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Study: Deaths among older adults with Alzheimer's surged during early COVID pandemic

A new study in JAMA Neurology found that deaths among older adults living with Alzheimer’s disease or related dementias surged during the first year of the coronavirus pandemic. 

Dr. Alireza Atri is the director of the Banner Sun Health Research Institute.

"It's an interesting study, because they only look at Medicare beneficiaries, and they only look in the early period of the pandemic," he said. "So, they only look from that, you know, March until December through December of 2020."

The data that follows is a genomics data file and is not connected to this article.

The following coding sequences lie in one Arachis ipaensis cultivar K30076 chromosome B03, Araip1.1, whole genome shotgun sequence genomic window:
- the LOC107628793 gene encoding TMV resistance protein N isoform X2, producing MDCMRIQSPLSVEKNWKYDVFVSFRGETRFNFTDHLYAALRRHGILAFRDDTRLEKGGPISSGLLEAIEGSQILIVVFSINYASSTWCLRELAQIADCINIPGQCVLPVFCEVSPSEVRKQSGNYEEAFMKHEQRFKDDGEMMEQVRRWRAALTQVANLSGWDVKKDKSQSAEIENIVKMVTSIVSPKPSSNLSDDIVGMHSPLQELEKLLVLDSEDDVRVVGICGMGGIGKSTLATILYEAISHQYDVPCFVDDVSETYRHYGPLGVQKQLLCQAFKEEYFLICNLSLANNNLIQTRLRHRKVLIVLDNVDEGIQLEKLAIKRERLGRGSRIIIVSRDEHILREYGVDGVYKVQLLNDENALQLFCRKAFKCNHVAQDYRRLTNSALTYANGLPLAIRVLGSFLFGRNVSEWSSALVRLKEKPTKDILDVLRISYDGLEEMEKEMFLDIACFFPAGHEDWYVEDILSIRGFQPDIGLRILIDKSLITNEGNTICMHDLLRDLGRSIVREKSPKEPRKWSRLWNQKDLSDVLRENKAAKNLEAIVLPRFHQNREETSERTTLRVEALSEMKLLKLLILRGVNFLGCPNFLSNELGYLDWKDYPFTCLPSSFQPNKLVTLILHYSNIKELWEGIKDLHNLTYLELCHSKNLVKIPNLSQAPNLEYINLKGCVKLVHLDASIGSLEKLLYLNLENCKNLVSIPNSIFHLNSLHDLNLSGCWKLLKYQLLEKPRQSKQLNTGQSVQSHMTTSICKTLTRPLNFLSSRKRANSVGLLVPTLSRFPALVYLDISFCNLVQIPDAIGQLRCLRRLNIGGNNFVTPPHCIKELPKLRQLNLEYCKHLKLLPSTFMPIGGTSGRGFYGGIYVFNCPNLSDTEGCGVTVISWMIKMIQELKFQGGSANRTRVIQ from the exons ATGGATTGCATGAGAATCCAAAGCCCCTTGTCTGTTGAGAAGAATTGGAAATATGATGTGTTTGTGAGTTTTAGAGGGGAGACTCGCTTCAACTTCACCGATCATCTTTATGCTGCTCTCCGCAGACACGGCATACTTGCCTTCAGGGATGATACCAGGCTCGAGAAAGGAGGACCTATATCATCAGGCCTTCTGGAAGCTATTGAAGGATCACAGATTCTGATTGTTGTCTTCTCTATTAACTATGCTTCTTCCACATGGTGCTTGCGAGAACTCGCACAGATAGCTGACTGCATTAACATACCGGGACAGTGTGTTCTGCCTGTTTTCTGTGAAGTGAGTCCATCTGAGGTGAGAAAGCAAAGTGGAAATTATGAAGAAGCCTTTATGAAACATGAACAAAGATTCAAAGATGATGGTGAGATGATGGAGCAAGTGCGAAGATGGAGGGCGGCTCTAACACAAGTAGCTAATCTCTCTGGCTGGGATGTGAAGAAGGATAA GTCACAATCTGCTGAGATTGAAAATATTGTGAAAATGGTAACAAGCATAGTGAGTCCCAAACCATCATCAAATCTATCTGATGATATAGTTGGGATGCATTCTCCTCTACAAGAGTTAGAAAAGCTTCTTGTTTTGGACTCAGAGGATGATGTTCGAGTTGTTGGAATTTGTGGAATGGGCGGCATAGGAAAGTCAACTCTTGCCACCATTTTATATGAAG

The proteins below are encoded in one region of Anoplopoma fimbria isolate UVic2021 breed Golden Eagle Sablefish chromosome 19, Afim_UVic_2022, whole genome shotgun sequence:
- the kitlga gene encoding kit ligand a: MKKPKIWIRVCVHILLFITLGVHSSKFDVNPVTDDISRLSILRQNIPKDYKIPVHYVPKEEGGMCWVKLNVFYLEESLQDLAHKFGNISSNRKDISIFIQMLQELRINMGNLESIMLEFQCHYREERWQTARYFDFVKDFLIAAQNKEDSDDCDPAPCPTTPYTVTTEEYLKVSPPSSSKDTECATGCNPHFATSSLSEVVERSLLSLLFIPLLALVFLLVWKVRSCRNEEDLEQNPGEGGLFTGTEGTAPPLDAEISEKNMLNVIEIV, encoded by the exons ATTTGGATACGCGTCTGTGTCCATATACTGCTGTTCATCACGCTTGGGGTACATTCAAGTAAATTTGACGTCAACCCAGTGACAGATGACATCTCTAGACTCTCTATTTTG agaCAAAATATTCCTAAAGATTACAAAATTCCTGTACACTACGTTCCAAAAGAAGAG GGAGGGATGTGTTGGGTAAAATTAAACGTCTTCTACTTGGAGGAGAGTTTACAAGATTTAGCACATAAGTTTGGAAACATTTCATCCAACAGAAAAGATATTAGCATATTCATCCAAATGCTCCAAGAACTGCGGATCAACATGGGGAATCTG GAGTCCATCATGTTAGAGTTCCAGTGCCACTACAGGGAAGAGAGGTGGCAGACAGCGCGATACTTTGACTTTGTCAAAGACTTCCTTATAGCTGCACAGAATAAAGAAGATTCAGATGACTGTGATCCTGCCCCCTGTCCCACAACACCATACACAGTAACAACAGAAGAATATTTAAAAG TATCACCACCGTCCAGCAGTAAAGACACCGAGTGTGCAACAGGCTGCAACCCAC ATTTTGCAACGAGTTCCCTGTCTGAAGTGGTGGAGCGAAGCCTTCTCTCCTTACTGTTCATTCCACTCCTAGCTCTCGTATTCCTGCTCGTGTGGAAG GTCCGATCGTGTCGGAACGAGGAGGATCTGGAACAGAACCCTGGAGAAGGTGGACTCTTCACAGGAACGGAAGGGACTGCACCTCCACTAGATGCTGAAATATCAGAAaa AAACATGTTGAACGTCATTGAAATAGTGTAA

And researchers compared that with data from the same time period in 2019. Deaths among Medicare enrollees living with Alzheimer’s increased by 26% compared to 12% for those living without the disease. 

"I think there’s still probably some undercounting. This doesn't count individuals who are younger than 65, who aren't Medicare beneficiaries. And we know there are several thousand individuals like that in the U.S," Atri said. 

Not surprising, nursing home residents were hit especially hard by the virus. Resident deaths increased by 33%, compared to 24% among those living without Alzheimer's. The researchers explained that early on in the pandemic, “it became clear that vulnerable and underserved populations were at particular risk of dying from the disease.”

Senior field correspondent Kathy Ritchie has 20 years of experience reporting and writing stories for national and local media outlets — nearly a decade of it has been spent in public media.